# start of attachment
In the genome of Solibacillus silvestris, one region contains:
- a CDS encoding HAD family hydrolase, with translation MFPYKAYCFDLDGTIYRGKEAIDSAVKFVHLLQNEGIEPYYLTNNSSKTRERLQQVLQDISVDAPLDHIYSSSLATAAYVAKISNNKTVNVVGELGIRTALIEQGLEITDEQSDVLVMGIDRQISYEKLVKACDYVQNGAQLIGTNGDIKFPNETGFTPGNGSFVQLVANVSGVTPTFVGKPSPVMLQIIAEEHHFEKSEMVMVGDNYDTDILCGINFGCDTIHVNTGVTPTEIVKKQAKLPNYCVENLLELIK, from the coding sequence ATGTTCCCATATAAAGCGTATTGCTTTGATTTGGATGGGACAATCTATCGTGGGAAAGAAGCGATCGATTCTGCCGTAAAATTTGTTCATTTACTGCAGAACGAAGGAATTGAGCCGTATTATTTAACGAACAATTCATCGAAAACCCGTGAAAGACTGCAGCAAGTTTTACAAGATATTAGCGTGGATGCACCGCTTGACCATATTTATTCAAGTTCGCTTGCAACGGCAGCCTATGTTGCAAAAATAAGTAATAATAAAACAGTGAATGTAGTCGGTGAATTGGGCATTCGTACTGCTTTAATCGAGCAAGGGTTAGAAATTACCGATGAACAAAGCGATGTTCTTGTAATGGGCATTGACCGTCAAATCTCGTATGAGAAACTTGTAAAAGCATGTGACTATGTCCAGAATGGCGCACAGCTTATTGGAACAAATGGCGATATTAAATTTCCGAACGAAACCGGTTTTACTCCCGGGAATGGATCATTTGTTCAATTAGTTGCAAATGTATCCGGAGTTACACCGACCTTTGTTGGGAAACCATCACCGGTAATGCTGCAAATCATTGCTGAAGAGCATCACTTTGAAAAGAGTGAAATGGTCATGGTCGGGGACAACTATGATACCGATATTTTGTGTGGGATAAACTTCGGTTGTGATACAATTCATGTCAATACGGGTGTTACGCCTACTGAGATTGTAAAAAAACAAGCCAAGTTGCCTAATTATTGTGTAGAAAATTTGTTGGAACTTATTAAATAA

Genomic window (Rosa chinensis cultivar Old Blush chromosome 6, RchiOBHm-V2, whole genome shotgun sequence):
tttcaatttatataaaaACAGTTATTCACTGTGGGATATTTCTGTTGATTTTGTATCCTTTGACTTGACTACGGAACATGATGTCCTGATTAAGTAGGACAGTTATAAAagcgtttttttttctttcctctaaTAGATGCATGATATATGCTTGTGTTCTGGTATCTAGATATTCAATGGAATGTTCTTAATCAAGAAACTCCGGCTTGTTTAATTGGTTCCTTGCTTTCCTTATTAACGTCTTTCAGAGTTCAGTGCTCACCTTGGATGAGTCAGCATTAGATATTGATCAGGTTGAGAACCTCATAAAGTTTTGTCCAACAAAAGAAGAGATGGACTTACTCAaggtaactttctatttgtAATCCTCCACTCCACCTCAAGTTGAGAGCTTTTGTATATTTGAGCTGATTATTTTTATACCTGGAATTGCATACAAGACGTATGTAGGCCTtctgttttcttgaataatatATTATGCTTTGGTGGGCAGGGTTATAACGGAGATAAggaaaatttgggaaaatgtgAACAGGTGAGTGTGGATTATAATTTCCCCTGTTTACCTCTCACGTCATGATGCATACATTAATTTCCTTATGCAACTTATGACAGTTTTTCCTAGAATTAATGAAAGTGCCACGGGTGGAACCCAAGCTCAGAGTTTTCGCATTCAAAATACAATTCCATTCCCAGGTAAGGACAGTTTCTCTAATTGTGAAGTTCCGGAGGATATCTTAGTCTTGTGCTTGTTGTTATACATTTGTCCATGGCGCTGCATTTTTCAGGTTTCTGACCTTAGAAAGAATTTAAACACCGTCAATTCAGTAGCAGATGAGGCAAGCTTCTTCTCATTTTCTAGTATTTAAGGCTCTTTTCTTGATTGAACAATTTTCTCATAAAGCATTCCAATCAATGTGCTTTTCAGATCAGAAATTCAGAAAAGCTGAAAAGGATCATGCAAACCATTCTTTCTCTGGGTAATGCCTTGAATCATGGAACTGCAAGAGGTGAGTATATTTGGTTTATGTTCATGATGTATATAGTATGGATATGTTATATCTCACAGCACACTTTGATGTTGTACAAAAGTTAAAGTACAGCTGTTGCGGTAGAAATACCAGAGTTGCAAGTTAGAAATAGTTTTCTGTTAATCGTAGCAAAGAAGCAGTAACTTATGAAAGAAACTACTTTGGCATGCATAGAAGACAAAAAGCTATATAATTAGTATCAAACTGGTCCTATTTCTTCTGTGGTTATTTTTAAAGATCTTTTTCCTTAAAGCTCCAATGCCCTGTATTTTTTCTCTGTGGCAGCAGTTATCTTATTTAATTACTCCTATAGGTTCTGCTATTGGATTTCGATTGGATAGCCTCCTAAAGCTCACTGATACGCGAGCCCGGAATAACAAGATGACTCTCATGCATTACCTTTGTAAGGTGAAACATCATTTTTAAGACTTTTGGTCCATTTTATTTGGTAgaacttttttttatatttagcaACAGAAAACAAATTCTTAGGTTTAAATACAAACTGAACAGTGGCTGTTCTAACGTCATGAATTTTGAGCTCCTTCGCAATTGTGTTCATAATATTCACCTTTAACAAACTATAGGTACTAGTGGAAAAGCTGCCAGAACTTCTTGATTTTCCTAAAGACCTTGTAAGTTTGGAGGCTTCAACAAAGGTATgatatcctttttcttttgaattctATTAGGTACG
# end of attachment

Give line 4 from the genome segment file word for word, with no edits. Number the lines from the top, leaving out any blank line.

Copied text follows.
tttcaatttatataaaaACAGTTATTCACTGTGGGATATTTCTGTTGATTTTGTATCCTTTGACTTGACTACGGAACATGATGTCCTGATTAAGTAGGACAGTTATAAAagcgtttttttttctttcctctaaTAGATGCATGATATATGCTTGTGTTCTGGTATCTAGATATTCAATGGAATGTTCTTAATCAAGAAACTCCGGCTTGTTTAATTGGTTCCTTGCTTTCCTTATTAACGTCTTTCAGAGTTCAGTGCTCACCTTGGATGAGTCAGCATTAGATATTGATCAGGTTGAGAACCTCATAAAGTTTTGTCCAACAAAAGAAGAGATGGACTTACTCAaggtaactttctatttgtAATCCTCCACTCCACCTCAAGTTGAGAGCTTTTGTATATTTGAGCTGATTATTTTTATACCTGGAATTGCATACAAGACGTATGTAGGCCTtctgttttcttgaataatatATTATGCTTTGGTGGGCAGGGTTATAACGGAGATAAggaaaatttgggaaaatgtgAACAGGTGAGTGTGGATTATAATTTCCCCTGTTTACCTCTCACGTCATGATGCATACATTAATTTCCTTATGCAACTTATGACAGTTTTTCCTAGAATTAATGAAAGTGCCACGGGTGGAACCCAAGCTCAGAGTTTTCGCATTCAAAATACAATTCCATTCCCAGGTAAGGACAGTTTCTCTAATTGTGAAGTTCCGGAGGATATCTTAGTCTTGTGCTTGTTGTTATACATTTGTCCATGGCGCTGCATTTTTCAGGTTTCTGACCTTAGAAAGAATTTAAACACCGTCAATTCAGTAGCAGATGAGGCAAGCTTCTTCTCATTTTCTAGTATTTAAGGCTCTTTTCTTGATTGAACAATTTTCTCATAAAGCATTCCAATCAATGTGCTTTTCAGATCAGAAATTCAGAAAAGCTGAAAAGGATCATGCAAACCATTCTTTCTCTGGGTAATGCCTTGAATCATGGAACTGCAAGAGGTGAGTATATTTGGTTTATGTTCATGATGTATATAGTATGGATATGTTATATCTCACAGCACACTTTGATGTTGTACAAAAGTTAAAGTACAGCTGTTGCGGTAGAAATACCAGAGTTGCAAGTTAGAAATAGTTTTCTGTTAATCGTAGCAAAGAAGCAGTAACTTATGAAAGAAACTACTTTGGCATGCATAGAAGACAAAAAGCTATATAATTAGTATCAAACTGGTCCTATTTCTTCTGTGGTTATTTTTAAAGATCTTTTTCCTTAAAGCTCCAATGCCCTGTATTTTTTCTCTGTGGCAGCAGTTATCTTATTTAATTACTCCTATAGGTTCTGCTATTGGATTTCGATTGGATAGCCTCCTAAAGCTCACTGATACGCGAGCCCGGAATAACAAGATGACTCTCATGCATTACCTTTGTAAGGTGAAACATCATTTTTAAGACTTTTGGTCCATTTTATTTGGTAgaacttttttttatatttagcaACAGAAAACAAATTCTTAGGTTTAAATACAAACTGAACAGTGGCTGTTCTAACGTCATGAATTTTGAGCTCCTTCGCAATTGTGTTCATAATATTCACCTTTAACAAACTATAGGTACTAGTGGAAAAGCTGCCAGAACTTCTTGATTTTCCTAAAGACCTTGTAAGTTTGGAGGCTTCAACAAAGGTATgatatcctttttcttttgaattctATTAGGTACG